“Contemplation and daydreaming often lead to travel, and the world we have become accustomed to is renewed. By the end of life, if one has been lucky enough to grow old, our physical world may contract, but if we have stored away the images and the sensory perceptions of a life well lived, how can that be diminished?
“So I invite you to dream of other worlds, of the life to be, and to make your dreams come true.”
Sherman Pardue was born in New Orleans on February 9, 1929. He was educated at the Newman School in New Orleans, The University of Virginia School of Design, North Carolina State College (Bachelor of Architecture, 1953), Harvard (Master of Architecture, 1954), U.S. Army Post Engineers, Chief: Post Planning Office (1955 – 1957), and La Musee des Arts Decoratif in Paris (1984, 1987).
He began writing at the age of eight, publishing a neighborhood flyer, and never stopped.
He practiced architecture from 1962 – 2010, in 1992 winning the Arthur Ross National Award for his work.
Nature — What in the name of HUH???? can you do with it?
The title alone leaves you skeptical, right? Maybe you don’t even want to look. But how can you not?
And hey, I’m all about the info share.
The narwhal is a medium-ish … fish…? Well no, it’s a whale. Not a big whale, which kind makes the name “whale” not quite fit, and in truth it actually doesn’t much look like a whale at all … but they call it one. Following along in the huh? category, it claims a giant protrusion where its smiling face should be, and lives year-round in the very cold places. Very. Cold.
Considered a “toothed whale”, it manages to stand out from all the other toothed whales because, um, it doesn’t have any teeth.
Well that’s not entirely true — the males do have one (you heard that right). One tooth. What do you do with one tooth? And this one tooth grows straight out of his upper left jaw for a whopping 10 feet. Do they really get to call it a tooth? Try hauling that to the dentist for a check-up.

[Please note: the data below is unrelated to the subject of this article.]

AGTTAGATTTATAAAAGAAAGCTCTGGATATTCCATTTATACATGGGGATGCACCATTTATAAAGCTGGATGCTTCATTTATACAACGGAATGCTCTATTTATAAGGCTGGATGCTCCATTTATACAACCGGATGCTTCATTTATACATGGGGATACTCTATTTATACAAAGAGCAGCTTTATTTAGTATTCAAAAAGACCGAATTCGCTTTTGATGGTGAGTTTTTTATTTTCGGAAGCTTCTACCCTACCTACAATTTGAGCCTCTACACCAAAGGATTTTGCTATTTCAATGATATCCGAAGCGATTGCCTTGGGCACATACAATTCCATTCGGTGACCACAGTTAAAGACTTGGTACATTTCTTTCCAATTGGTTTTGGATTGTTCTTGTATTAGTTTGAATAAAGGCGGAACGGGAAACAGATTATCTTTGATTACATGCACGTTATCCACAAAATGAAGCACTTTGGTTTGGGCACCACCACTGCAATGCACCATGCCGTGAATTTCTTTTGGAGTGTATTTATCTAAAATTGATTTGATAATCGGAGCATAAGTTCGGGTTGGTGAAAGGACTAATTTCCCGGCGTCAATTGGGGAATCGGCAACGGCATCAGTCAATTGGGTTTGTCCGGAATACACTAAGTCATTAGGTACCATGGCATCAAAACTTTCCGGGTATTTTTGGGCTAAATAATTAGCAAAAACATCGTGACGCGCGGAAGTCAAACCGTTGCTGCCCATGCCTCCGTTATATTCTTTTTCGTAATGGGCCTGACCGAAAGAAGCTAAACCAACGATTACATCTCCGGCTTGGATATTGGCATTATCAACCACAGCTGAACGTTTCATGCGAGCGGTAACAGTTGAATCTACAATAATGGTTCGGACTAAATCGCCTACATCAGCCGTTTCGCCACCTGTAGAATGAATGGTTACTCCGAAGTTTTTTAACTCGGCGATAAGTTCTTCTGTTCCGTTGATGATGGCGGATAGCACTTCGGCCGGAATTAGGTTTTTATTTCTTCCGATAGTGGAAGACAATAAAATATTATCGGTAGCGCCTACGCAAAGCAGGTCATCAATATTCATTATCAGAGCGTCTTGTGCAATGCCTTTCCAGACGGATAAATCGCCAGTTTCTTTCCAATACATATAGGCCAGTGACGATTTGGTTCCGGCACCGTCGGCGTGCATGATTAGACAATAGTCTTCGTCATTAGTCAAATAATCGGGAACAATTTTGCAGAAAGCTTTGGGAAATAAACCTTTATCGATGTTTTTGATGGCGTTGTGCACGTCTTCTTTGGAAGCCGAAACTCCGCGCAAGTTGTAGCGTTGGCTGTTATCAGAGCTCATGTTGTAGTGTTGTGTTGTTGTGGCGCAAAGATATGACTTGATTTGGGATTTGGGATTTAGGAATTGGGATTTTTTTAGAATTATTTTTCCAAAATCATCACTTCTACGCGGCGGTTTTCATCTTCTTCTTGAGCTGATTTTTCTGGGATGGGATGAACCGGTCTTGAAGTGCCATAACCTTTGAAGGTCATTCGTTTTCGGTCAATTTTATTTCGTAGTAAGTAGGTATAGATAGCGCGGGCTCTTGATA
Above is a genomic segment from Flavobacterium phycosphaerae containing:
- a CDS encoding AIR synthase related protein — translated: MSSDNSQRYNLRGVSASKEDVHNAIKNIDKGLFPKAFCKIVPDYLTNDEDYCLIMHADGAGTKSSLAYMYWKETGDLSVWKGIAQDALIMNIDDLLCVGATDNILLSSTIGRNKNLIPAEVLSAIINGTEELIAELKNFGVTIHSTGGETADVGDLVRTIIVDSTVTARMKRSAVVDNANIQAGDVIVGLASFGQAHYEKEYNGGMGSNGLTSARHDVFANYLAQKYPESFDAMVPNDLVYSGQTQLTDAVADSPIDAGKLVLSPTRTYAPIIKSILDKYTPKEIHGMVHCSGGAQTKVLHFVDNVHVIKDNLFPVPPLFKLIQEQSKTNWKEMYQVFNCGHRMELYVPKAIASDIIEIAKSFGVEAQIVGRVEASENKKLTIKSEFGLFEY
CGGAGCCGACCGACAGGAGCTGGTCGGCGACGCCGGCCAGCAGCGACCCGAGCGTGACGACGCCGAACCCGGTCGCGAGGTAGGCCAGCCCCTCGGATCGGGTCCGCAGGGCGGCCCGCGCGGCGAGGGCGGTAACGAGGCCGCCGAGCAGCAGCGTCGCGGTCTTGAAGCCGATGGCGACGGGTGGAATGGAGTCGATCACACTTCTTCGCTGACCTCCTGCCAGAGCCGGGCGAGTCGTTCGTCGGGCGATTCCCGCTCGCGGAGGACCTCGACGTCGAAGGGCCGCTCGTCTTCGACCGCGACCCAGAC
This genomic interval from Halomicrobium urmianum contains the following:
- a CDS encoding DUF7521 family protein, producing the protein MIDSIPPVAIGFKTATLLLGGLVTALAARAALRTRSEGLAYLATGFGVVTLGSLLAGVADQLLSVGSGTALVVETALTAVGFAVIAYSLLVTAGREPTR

And it’s no baby tooth, either. Babies, by order, have to be cute. This one has a counterclockwise spiralized sword sticking lopsidedly out of the narwhal’s jaw.
Not sexy enough for you? How about this? The old Norse prefix “Nar” means “corpse” and “hval” means “whale”, so basically we’re talking about a “corpse whale.” If that’s not off-putting enough for you, apparently the “corpse whale” refers to the skin color of a drowned sailor. Sigh.
On the flip side, these babes are among the deepest diving marine mammals, able to dive 5,905 feet or just hang out at around 2,600 feet. Now that’s some pressure! They also swim while sleeping, play with their offspring, and communicate long distance by producing ghostly squealing, whistling, and high-pitched clicks.
So yeah, I’m pretty cool with the Narwhal. Very cool twisty fencing foil, otherwise known as a tooth. Props, and lots of them.
The Blobfish, on the other hand, is a very nuanced type of cool — in other words, you have to really, really, really open up to ugly in order to hug one.
Firstly, he’s under 12 inches long. Basically, he’s prey.
Secondly, he’s already known as “The World’s Ugliest Animal”, so it’s no real surprise that he lives 2,000 – 4,000 feet below the surface. With no skeleton. And no muscle. Um, hello? Did everyone forget me down here?
This babe lives off the coast of Australia, and the pressure at his home depth is up to 120 times higher than it is at the surface. Submarine territory. “Do Not Try This at Home.”